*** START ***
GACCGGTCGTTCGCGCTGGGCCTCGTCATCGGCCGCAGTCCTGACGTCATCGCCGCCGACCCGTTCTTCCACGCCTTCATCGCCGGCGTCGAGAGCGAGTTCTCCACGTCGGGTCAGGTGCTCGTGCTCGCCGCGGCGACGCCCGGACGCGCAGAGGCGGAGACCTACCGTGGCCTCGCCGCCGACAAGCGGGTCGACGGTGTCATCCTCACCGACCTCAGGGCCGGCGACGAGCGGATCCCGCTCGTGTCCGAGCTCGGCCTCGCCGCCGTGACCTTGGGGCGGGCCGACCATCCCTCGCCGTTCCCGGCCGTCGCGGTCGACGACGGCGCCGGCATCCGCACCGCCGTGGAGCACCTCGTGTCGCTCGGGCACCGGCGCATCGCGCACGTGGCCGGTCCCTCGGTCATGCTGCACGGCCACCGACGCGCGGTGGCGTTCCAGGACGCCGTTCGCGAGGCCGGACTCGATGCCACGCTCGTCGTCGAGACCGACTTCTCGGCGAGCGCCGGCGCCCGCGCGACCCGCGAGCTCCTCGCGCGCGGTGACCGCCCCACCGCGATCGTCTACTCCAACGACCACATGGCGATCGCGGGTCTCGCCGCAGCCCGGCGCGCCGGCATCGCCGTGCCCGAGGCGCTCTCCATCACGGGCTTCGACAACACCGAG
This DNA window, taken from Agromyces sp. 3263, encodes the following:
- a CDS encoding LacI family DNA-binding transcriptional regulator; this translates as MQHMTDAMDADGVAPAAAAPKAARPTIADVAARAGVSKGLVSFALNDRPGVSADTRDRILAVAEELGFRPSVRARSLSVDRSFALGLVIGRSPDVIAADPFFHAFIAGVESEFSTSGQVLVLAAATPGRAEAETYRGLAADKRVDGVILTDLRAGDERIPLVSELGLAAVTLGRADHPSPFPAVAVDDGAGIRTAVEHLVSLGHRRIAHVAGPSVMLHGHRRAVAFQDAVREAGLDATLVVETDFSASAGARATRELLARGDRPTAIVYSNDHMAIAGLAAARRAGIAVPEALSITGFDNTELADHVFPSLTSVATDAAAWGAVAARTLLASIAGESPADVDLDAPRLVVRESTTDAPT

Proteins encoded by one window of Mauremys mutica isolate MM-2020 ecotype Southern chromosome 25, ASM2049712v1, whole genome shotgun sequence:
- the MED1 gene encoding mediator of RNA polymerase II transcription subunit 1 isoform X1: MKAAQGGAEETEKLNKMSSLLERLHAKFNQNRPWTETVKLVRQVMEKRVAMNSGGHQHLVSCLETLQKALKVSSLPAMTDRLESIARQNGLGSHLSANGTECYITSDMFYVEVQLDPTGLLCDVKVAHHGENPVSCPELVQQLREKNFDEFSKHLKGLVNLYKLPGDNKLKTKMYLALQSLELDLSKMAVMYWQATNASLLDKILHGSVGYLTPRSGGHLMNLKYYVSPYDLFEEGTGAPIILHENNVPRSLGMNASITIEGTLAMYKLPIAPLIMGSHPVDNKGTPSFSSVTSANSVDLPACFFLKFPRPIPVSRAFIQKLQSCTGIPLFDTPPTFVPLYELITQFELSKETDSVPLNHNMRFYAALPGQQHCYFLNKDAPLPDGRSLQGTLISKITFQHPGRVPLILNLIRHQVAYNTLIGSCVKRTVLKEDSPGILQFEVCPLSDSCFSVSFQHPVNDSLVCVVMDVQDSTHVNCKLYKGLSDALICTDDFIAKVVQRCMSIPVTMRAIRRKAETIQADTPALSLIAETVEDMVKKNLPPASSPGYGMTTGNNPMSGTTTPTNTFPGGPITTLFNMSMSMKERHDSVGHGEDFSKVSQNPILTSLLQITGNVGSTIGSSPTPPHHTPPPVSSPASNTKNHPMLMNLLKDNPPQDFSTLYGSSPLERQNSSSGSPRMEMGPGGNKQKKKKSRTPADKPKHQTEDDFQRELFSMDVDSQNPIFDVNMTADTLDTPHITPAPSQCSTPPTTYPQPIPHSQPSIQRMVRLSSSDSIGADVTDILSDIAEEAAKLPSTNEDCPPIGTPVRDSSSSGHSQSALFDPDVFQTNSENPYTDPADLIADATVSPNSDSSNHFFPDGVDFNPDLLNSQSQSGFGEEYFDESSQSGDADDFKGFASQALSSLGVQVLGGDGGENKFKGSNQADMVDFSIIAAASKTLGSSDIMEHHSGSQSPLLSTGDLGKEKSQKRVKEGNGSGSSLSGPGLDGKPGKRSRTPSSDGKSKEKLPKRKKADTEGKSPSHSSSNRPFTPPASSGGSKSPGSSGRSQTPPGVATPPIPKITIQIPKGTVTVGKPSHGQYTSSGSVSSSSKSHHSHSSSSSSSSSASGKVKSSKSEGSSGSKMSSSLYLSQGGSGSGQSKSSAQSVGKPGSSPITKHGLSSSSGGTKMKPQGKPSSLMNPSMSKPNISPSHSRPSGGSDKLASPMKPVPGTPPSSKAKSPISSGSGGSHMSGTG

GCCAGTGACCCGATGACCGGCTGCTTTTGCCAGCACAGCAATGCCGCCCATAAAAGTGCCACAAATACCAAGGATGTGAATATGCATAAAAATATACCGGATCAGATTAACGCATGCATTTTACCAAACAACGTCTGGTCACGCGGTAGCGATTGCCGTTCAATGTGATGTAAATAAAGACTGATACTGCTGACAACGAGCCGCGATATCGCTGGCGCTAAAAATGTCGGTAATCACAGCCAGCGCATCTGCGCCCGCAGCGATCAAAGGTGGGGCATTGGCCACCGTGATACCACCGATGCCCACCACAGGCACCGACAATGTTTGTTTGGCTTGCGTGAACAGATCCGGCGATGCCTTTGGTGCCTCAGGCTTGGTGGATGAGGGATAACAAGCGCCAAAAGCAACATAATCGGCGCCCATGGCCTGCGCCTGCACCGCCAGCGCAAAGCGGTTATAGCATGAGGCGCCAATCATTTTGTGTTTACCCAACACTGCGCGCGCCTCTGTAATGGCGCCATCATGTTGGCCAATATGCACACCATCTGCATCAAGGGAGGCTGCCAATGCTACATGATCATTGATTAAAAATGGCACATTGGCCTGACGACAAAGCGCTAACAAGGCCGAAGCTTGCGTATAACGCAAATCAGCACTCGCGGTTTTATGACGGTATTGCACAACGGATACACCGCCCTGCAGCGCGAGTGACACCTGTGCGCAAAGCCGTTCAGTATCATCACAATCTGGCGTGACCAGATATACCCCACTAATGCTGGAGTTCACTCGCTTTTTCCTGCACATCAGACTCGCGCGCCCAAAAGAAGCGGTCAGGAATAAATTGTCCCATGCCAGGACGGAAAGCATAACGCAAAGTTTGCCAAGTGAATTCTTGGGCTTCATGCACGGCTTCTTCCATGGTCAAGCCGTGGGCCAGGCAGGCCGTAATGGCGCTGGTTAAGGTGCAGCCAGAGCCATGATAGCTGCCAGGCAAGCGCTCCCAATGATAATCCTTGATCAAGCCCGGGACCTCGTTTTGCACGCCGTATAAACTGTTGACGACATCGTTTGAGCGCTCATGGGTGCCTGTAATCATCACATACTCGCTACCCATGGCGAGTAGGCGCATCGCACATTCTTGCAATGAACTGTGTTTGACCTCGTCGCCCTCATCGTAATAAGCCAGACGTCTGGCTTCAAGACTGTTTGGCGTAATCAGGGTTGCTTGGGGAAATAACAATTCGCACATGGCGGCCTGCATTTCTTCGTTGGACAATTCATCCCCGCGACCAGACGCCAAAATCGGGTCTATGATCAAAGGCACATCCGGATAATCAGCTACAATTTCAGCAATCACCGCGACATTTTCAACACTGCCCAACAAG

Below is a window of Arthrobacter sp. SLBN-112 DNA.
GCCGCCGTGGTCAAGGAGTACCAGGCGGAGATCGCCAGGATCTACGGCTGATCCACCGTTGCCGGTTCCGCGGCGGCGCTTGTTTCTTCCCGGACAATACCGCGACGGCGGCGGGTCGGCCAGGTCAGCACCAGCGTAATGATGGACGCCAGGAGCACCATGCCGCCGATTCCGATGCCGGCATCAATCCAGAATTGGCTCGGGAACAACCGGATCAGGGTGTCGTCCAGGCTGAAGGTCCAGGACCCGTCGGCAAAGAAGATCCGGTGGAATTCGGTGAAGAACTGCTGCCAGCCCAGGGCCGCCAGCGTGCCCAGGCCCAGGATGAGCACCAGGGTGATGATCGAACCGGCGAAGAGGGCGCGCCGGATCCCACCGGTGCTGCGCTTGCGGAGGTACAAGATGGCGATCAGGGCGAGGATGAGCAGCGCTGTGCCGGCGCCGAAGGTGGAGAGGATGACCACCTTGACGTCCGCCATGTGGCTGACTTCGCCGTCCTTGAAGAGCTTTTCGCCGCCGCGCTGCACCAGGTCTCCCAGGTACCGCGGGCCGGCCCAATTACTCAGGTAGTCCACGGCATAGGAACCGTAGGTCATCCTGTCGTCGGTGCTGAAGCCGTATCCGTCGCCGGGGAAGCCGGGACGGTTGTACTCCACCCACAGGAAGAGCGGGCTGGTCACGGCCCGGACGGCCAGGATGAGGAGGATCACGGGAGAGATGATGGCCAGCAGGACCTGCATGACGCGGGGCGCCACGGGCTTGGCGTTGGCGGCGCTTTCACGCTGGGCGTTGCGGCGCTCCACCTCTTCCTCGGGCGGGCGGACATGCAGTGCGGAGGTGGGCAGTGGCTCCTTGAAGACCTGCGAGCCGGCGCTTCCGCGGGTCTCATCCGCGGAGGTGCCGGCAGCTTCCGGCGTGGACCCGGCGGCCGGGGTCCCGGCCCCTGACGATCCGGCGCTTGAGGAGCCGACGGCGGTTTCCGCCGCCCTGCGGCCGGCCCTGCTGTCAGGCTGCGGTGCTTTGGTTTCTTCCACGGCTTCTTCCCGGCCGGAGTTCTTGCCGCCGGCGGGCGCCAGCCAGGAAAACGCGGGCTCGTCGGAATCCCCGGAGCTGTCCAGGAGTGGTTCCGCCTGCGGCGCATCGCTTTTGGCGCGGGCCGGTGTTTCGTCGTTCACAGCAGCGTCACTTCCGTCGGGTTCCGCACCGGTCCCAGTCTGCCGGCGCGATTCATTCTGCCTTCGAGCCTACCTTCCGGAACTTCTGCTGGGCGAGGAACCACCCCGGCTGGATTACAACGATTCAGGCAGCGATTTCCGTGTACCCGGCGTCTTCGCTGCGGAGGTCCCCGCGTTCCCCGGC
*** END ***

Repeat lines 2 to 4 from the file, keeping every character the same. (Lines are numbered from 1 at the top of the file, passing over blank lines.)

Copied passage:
This DNA window, taken from Agromyces sp. 3263, encodes the following:
- a CDS encoding LacI family DNA-binding transcriptional regulator; this translates as MQHMTDAMDADGVAPAAAAPKAARPTIADVAARAGVSKGLVSFALNDRPGVSADTRDRILAVAEELGFRPSVRARSLSVDRSFALGLVIGRSPDVIAADPFFHAFIAGVESEFSTSGQVLVLAAATPGRAEAETYRGLAADKRVDGVILTDLRAGDERIPLVSELGLAAVTLGRADHPSPFPAVAVDDGAGIRTAVEHLVSLGHRRIAHVAGPSVMLHGHRRAVAFQDAVREAGLDATLVVETDFSASAGARATRELLARGDRPTAIVYSNDHMAIAGLAAARRAGIAVPEALSITGFDNTELADHVFPSLTSVATDAAAWGAVAARTLLASIAGESPADVDLDAPRLVVRESTTDAPT

Proteins encoded by one window of Mauremys mutica isolate MM-2020 ecotype Southern chromosome 25, ASM2049712v1, whole genome shotgun sequence: